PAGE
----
Yanzhong Huang notes the limited public health infrastructure in certain West African countries that are currently battling the spread of Ebola, which is a similar phenomenon to that which occurred in China during the 2003 SARS outbreak. Dr. Huang stresses the importance of foreign aid, particularly Chinese funds, to slow the spread of Ebola but points out that dependence on foreign aid is ultimately an unsustainable public health strategy.
Over the past year leadership changes in many of the world's biggest emerging markets, such as China, India, Indonesia, and Thailand, have created hopes of dramatic economic liberalization among citizens of those countries and foreign investors.
Once again, Pakistan is suffering from a self-induced political crisis. For days, street protests led by opposition politicians Imran Khan and Tahir-ul-Qadri have paralyzed Islamabad and threatened the government of Prime Minister Nawaz Sharif.
Authors: Jerome A. Cohen and Margaret K. Lewis Fordham International Law Journal
For over six decades, police in Taiwan could lock up people they deemed "hooligans" (liumang) for years with at most a cursory review by the courts. This article by Margaret K. Lewis and Jerome A. Cohen discusses the detailed process by which judges, officials, and legislators—spurred by civic groups, lawyers and academics—brought about annulment of the relevant legislation, the Act for Eliminating Liumang.
Yanzhong Huang argues that the BRICs grouping of countries, which makes sense in the coordination of global macroeconomic policy, cannot be assumed to be relevant in the development of any global health policy.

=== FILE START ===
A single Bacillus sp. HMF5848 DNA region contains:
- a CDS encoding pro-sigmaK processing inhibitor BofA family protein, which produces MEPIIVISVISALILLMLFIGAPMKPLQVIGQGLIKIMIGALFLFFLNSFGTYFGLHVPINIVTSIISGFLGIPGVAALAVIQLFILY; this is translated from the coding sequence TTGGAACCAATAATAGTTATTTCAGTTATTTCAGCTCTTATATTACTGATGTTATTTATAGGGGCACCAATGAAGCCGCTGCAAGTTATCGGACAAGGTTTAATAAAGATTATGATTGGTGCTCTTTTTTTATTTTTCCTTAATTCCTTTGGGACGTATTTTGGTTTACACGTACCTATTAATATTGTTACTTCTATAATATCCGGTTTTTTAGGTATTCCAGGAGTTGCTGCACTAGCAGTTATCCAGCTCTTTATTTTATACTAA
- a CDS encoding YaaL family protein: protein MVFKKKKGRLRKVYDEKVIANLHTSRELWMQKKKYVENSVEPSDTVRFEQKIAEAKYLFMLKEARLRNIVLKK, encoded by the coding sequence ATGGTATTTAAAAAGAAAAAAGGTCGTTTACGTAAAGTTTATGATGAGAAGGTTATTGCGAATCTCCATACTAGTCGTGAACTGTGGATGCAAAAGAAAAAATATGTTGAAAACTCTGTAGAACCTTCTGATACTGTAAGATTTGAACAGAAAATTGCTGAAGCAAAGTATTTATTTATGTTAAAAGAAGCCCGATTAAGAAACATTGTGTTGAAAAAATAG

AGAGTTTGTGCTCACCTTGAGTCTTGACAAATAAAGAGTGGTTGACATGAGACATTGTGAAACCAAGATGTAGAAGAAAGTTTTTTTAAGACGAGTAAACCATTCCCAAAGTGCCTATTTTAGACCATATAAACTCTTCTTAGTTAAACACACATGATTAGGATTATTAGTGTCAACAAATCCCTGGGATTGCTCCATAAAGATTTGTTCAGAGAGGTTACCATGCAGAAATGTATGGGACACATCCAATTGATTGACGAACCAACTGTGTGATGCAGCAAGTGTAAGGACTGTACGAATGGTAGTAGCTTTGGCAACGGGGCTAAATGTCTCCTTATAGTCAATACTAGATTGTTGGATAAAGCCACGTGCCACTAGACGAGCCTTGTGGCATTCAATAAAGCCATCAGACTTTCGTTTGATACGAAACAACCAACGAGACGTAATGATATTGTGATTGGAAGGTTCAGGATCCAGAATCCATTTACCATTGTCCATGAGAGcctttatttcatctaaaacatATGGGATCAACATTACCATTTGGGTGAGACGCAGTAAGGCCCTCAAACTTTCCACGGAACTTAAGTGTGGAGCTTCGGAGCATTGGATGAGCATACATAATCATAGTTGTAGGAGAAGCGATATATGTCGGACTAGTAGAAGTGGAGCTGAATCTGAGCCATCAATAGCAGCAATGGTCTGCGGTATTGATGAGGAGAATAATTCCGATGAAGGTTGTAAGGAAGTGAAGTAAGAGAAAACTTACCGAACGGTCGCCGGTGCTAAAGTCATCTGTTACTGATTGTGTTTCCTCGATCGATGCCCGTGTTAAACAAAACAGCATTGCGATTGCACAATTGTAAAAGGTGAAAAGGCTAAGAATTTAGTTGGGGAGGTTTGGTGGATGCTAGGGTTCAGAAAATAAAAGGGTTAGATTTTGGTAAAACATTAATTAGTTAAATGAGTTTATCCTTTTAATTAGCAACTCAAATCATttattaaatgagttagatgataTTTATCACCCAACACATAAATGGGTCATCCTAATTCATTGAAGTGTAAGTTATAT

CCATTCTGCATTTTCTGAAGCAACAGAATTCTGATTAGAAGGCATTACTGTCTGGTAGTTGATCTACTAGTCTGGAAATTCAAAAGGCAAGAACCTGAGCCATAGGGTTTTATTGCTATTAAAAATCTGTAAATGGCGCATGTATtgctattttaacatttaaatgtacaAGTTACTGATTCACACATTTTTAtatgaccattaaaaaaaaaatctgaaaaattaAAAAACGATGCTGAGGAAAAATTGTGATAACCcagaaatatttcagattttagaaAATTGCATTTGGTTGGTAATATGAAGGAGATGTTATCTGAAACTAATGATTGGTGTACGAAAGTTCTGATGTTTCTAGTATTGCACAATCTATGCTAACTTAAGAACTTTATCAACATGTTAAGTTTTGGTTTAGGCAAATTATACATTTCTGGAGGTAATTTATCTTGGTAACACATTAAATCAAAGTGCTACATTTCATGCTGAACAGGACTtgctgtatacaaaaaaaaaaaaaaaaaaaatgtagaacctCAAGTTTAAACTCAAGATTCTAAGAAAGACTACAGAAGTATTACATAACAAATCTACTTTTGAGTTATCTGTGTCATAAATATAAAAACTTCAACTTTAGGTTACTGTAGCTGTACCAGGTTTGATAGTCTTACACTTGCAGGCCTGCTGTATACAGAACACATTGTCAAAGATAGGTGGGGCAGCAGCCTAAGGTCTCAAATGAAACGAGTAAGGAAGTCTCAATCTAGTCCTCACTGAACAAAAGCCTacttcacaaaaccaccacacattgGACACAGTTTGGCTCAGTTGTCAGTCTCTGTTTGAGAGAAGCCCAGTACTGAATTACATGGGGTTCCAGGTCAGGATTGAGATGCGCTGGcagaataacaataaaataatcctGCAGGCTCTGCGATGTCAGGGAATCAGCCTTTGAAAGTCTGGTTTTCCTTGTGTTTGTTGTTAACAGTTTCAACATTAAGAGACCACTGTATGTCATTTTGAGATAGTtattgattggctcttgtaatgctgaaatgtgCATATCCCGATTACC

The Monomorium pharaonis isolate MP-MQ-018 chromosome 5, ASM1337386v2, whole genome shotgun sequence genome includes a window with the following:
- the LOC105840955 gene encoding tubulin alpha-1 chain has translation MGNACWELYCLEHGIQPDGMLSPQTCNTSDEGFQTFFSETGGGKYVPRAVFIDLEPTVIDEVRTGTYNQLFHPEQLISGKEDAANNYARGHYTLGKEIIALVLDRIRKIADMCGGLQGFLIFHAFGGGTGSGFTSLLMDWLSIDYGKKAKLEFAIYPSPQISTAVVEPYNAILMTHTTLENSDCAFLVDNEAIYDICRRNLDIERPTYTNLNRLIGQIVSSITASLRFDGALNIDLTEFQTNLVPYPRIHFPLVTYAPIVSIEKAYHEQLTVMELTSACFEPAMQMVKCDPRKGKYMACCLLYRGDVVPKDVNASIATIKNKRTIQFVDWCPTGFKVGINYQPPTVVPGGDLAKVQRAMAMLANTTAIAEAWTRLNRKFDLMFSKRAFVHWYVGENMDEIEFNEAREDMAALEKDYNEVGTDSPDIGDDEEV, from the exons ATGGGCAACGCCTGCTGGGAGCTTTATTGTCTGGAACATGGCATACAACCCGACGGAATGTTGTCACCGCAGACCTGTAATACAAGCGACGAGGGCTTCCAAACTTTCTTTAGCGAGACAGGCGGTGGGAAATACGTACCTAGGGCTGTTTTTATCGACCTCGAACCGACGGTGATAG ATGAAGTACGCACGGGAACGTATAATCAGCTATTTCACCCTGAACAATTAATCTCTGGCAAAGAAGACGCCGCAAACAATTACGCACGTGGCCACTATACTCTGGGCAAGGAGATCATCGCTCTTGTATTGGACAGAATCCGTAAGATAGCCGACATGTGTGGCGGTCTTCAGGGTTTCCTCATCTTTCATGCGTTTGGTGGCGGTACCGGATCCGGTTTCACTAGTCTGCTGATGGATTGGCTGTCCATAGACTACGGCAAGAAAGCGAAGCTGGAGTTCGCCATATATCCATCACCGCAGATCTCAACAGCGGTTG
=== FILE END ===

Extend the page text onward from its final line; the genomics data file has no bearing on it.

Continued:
On the twenty-fifth anniversary of the Tiananmen Square crackdown, Elizabeth Economy writes that the Chinese government needs to openly address the events of June 4, 1989, to claim the legitimacy it desires at home and the leadership it seeks abroad.
Sheila Smith says Japan's new agreement with North Korea is only a limited effort in response to Pyongyang's attempts to pursue humanitarian diplomacy, and that Tokyo remains committed to trilateral cooperation with Seoul and Washington.
The China National Overseas Oil Coorporation (CNOOC) began drilling in Vietnamese-claimed waters late last week, accompanied by more than seventy vessels, including armed Chinese warships.Elizabeth Economy and Michael Levi write that the United States needs to face up to the full magnitude of the Chinese challenge to have any hope of successfully confronting it.
Though strategists have long feared that China's quest for natural resources would lead to ever-higher prices, a breakdown in trade, and perhaps even wars, Elizabeth Economy and Michael Levi write that a stunning WTO rebuke of Chinese exports restrictions shows that the global system is far more resilient than the worriers have claimed.
Pakistan's passive and active support to a range of terrorist and militant organisations has long been the single most important threat to the foundations of deeper cooperation between Islamabad and Washington, writes Daniel Markey.
Mixed messages, refusal to cooperate with Western governments, and domestic political scheming have harmed the Malaysian government's image abroad as it handles the missing Malaysia Airlines Flight 370, writes Joshua Kurlantzick.